In 2007 director Michael Bay took the formerly popular children’s toy franchise Transformers and turned it into a multi-million dollar film franchise. With the success of the first, a sequel was immediately green-lit and Bay given the reigns once again. Having introduced the main characters in the first film, he took the opportunity to expand the Universe considerably in Transformers: Revenge of the Fallen.
Very loosely based on Judi and Ron Barrett’s children’s book of the same name, Cloudy with a Chance of Meatballs is a Sony Pictures Animation. During release it became the highest-grossing film released by the animation house taking over $240m at the box office. It represents the directing debut of Phil Lord and Chris Miller, who rose to prominence after directing successful animated TV show Clone High.
Written and directed by Christopher Smith, writer/director of Creep and Severance, as the DVD box is quick to remind us, Triangle is a film I only found out about through pure chance. Someone I followed posted about it and said that it was her goal to make everyone watch this film. I took a chance and put it in, knowing nothing of the plot, or the film itself, other than it was a horror film. Triangle revolves around Jess (Melissa George), a mother of a mentally disabled child. She is going out on a yacht trip with her friend Greg (Michael Dorman) and his other friends he has brought her to meet. Once they have set sail, they get hit by a freak storm, leaving them stranded. However, a ship comes by and they come on board, finding the ship to be seemingly deserted. Jess cannot shake the feeling on deja vu, and soon they discover they are being hunted by a masked individual, and Jess may hold the key to save them.
In the early-to-mid 1980s toy companies realised that to help boost sales of their products it made commercial sense to create cartoons as a way of advertising to children. This lead to a boom in cartoons such as Transformers, He-Man and Thundercats on television. In recent years, Hasbro, one of the biggest toy companies in the world have begun to produce feature films at cinemas as a way of further increasing their brand presence. The globally successful Transformers in 2007 made way for an adaptation of one of Hasbro’s most successful toy lines, the G.I. Joe’s.
Bobcat Goldthwait is perhaps best known to some as squeaky-voiced buffon Zed from the Police Academy sequels. But over the last decade or so, the actor-turned director has been carving himself a reputation for writing and directing comedies of a somewhat ‘unique’ nature. Take breakthrough film Sleeping Dogs (2006), which gained a lot of attention on the independent circuit for exploring the hardly mainstream idea of canine bestiality. World’s Greatest Dad (2009) certainly doesn’t bark up this particular tree (sorry), but neither is it any likelier to receive an airing on the Disney channel.
Based on a remarkable true story, I Love you Phillip Morris details the countless escapes of Steven Russell a fraudster who is still currently serving his 140-year sentence in Texas. Initially a cop with a young family and a wife who adores him, we are taken aback (to say the least) when ten minutes in there is a rather explicit (shall we say) revelation, that Steven (Jim Carrey) is actually gay. Russell admits that the life of a gay man is “expensive”, which sees him in jail for insurance scams. However this is fate as it is here, head to toe in a stunning bright yellow uniform that he meets the love of his life, Phillip Morris (Ewan McGregor).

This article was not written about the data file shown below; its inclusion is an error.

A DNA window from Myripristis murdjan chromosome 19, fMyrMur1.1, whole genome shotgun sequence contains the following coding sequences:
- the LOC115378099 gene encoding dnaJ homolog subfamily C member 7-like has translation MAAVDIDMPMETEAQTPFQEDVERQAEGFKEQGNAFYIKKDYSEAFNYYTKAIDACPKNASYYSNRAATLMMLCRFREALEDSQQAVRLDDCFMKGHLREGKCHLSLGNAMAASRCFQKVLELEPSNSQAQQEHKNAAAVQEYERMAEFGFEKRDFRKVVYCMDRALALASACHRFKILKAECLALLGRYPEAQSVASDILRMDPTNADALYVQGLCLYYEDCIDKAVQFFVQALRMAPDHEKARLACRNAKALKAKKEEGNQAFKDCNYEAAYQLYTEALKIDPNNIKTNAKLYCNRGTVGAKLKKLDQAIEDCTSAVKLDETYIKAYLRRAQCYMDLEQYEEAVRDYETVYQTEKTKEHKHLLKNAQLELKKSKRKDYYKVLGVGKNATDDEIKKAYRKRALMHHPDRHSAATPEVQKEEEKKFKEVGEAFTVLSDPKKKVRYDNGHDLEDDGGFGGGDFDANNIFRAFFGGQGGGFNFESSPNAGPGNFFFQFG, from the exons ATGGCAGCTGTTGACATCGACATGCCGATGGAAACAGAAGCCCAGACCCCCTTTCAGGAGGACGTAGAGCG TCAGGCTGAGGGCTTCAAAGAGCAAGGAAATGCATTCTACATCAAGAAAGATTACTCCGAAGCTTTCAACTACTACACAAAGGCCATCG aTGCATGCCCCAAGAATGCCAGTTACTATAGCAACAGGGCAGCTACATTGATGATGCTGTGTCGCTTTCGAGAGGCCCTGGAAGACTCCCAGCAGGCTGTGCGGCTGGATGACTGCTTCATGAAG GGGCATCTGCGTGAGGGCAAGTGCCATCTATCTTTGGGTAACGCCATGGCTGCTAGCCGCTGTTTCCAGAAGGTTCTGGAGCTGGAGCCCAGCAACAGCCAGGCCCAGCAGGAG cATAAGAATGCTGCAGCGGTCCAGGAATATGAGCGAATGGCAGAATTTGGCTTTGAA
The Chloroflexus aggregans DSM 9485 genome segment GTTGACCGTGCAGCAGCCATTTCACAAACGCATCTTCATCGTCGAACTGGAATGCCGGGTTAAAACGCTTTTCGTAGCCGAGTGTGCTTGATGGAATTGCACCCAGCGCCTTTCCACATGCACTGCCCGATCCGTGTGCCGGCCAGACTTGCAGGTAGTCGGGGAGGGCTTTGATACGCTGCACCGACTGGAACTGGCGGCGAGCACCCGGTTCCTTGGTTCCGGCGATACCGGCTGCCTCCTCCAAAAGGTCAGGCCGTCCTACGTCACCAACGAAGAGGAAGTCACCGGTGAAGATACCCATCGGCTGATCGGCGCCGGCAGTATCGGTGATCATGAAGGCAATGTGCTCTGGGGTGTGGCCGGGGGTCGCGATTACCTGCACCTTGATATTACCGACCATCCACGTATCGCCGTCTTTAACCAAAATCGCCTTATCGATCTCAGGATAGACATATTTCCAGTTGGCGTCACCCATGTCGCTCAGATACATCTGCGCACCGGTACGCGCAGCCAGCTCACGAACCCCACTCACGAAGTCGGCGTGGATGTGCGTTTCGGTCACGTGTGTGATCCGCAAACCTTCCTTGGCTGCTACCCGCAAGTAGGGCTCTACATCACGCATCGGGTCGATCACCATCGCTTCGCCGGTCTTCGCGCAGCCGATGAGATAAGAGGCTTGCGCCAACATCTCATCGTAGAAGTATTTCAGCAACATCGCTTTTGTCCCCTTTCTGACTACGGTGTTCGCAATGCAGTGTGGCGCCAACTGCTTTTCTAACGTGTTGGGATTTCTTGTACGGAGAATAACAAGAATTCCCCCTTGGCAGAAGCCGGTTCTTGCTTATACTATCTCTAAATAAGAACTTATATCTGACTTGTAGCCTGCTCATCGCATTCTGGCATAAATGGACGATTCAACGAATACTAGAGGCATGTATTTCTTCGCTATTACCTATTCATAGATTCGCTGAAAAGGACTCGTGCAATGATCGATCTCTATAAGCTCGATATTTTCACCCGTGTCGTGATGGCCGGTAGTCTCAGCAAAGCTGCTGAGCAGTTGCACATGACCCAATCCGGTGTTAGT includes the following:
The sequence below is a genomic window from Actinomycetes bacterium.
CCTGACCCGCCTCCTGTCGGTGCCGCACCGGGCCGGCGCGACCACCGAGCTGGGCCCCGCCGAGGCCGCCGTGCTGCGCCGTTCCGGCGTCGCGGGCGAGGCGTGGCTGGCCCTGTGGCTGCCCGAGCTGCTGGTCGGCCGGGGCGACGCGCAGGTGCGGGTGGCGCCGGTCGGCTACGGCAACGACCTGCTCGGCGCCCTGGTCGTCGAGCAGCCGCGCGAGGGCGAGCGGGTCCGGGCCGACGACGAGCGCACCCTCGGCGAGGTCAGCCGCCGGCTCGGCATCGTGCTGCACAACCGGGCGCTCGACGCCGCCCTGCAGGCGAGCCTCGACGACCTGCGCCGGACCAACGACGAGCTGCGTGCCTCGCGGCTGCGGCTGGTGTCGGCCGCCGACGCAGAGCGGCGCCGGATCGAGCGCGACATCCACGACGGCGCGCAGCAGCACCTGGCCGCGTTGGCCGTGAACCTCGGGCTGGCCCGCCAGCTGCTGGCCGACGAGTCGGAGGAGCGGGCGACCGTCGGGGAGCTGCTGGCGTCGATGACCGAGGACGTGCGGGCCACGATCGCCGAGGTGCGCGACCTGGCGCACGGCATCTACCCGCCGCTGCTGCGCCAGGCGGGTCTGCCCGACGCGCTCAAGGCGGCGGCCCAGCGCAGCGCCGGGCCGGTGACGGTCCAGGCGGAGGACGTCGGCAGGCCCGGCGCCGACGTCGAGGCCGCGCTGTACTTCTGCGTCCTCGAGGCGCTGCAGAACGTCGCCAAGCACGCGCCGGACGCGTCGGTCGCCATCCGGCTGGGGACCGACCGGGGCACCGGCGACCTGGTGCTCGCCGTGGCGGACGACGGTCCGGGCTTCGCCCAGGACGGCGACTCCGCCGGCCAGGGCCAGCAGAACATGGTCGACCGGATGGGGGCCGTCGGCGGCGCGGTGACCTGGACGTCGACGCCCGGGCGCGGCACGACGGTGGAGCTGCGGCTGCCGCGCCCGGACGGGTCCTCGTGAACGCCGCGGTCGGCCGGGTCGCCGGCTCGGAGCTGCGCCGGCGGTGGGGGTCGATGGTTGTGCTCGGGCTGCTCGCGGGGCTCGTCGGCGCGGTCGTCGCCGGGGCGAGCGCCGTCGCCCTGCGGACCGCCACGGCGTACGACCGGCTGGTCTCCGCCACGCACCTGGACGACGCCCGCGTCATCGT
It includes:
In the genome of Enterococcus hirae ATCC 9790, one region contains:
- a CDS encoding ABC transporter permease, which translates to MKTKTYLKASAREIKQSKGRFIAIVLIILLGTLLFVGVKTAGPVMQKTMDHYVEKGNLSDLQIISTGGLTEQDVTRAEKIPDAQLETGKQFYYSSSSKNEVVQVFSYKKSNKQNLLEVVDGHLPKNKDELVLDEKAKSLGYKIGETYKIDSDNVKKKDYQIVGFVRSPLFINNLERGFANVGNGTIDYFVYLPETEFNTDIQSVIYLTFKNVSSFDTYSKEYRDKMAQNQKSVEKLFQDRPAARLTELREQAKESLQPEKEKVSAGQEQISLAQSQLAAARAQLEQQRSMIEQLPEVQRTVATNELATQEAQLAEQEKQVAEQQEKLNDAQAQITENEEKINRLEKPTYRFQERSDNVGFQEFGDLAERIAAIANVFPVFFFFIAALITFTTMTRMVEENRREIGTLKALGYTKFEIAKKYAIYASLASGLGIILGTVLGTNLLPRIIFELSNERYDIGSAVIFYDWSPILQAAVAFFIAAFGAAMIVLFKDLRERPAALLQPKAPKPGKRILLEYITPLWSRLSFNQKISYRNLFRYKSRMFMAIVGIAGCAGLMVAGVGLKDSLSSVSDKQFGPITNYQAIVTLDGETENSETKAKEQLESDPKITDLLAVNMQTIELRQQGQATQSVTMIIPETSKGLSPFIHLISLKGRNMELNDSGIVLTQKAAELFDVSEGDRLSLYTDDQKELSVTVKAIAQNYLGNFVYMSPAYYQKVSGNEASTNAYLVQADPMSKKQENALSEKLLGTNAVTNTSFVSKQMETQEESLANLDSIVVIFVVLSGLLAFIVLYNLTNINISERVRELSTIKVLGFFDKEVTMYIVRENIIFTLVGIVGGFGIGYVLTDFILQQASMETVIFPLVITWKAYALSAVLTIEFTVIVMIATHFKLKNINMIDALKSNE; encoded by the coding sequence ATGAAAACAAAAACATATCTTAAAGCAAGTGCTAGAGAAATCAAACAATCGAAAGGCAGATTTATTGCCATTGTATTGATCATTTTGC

Ben Wheatley’s third feature film, Sightseers, hit UK cinemas November 2012 on the back of a wave of critical acclaim, including hugely positive reactions at that year’s Cannes Film Festival. Trading on an effortless blend of brutal violence and razor-sharp wit, Sightseers demonstrates Wheatley’s expert skill at juggling genres. His debut feature, Down Terrace, was crucial in announcing the director as a vital new talent in British cinema, and in many ways offers a similar duality in its tone and execution.
Six years after the mixed result of Terminator 3, an attempt to continue and revitalise the franchise was launched, and thus we have Terminator Salvation, both a sequel and the intended first film of a new trilogy. The film isn’t exactly bad, but neither is it particularly good, and it seems that any hope of continuing the franchise beyond this point has fizzled out, which is perhaps for the best.
The quality of a film is a funny thing. Of course, everyone wants a film to be good, otherwise seeing it feels like a waste of time and money. But sometimes, a film comes along that’s so bad in every respect, in it’s acting, writing, direction, and story that it almost comes around full circle and becomes enormously entertaining. One fine example would by Tommy Wiseau’s misguided drama, The Room, or James Nguyen’s ‘homage’ to Alred Hitchcock, Birdemic: Shock and Terror. However, I have not once come across a film more hilariously terrible than The Final Destination.
Following the success of the X-Men trilogy, lead actor Hugh Jackman who had gone from a veritable nobody to an A-List star was given his own spin-off film. X-Men Origins: Wolverine directed by Gavin Hood of Tsotsi fame, was a moderate success taking $373m from a budget of $150m. Its success was probably harmed by a pirate copy of the film being distributed on the internet before post-production had been completed. Early reports from those who had seen the film were not positive, potentially causing a dip in box office receipts.